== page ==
The effect of continental weathering on the iron isotope compositions of natural materials is investigated. Unweathered igneous rocks, pelagic clay, and dust fall within the range δ56 Fe=0±0.3‰. Rivers with large suspended loads also have δ56Fe values near zero. Dilute streams have δ56Fe values that trend towards lower δ56Fe (∼-1) suggesting that dissolved riverine iron is isotopically light relative to igneous rocks. Bulk soil and soil leaches display systematically different δ56Fe profiles, indicating that isotopically distinct Fe pools are generated during pedogenesis. Nannofossil ooze, which contains Fe scavenged from the ocean water column, has δ56Fe≉0, but is consistent with seawater dissolved Fe having negative δ56Fe. It is inferred that continental weathering under modern oxidizing Earth surface conditions preferentially releases dissolved Fe with negative δ56Fe, which is transported in rivers to the ocean. A preliminary analysis of the marine Fe budget suggests that riverine Fe has a substantial role in determining the δ56Fe of both the modern and ancient oceans, but other inputs, particularly that from diagenesis of marine sediments, may also be important. Since the chemical pathways of Fe processing during weathering are dependent on oxidation state and biological activity, Fe isotopes may prove useful for detecting changes in these parameters in the geologic past.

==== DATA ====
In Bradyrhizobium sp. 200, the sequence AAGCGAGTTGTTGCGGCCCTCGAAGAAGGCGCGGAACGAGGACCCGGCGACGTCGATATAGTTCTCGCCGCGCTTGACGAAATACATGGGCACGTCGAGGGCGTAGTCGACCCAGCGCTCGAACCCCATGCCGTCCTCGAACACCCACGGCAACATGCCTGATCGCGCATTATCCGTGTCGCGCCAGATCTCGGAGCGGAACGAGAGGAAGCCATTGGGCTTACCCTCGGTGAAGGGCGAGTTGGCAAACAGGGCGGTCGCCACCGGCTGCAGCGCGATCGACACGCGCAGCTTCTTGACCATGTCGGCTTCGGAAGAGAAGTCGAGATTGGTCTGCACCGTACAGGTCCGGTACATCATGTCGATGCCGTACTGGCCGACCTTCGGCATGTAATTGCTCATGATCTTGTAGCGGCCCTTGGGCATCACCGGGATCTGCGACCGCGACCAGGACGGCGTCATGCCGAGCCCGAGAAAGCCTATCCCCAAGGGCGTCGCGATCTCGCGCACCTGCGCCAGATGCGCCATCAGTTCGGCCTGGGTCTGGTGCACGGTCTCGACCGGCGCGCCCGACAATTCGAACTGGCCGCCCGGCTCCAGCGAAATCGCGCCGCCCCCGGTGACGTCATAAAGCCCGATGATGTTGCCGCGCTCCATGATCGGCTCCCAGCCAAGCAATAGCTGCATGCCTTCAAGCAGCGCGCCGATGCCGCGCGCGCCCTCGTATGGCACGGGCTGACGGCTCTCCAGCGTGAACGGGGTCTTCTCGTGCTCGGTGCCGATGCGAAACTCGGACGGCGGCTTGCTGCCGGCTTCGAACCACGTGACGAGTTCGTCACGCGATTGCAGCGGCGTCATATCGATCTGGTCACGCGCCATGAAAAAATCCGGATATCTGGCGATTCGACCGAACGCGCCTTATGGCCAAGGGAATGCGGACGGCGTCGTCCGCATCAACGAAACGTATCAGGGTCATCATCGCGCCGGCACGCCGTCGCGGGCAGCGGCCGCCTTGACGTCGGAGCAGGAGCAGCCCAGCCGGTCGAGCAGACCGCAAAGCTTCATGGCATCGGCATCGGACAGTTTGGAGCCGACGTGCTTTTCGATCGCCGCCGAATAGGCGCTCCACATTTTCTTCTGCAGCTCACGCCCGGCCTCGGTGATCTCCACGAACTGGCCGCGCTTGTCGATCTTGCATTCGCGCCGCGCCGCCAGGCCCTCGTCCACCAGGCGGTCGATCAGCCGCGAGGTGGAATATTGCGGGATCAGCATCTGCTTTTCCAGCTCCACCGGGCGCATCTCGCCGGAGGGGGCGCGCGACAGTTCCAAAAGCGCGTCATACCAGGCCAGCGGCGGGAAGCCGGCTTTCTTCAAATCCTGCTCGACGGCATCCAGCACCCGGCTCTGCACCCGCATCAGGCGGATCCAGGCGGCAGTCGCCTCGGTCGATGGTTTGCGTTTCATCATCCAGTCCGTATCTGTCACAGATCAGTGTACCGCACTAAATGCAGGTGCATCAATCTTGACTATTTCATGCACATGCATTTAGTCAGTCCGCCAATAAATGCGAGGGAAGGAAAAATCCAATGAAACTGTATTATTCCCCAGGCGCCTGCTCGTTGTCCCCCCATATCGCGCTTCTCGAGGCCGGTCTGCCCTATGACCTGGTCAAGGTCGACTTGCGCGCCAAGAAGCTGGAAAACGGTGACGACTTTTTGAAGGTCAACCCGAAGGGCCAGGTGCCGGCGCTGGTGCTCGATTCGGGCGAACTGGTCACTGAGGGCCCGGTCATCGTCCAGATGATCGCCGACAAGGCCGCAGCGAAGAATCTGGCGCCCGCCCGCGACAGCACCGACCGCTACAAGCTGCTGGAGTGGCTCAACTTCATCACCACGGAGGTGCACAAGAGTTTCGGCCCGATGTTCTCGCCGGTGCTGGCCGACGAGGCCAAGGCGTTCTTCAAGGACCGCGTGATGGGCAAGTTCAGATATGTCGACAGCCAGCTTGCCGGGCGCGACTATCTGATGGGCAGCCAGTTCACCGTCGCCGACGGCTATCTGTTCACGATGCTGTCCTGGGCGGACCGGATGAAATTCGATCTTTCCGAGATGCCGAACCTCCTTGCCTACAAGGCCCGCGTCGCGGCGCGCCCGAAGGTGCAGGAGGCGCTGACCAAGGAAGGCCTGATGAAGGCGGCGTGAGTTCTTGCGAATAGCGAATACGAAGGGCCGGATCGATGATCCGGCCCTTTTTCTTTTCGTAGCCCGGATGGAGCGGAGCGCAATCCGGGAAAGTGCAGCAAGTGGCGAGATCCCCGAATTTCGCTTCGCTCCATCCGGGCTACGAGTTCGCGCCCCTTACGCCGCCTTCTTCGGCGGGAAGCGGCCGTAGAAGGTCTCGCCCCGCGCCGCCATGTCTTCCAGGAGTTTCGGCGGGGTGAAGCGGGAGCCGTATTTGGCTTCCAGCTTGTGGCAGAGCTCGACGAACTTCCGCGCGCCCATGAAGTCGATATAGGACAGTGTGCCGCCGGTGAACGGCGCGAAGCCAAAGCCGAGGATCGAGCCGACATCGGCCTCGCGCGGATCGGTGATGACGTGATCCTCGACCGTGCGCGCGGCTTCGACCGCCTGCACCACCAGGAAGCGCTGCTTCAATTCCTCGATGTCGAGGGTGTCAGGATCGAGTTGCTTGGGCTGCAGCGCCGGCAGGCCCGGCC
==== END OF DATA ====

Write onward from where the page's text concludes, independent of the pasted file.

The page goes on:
All Science Journal Classification (ASJC) codes
- Geochemistry and Petrology
- Earth and Planetary Sciences (miscellaneous)
- Space and Planetary Science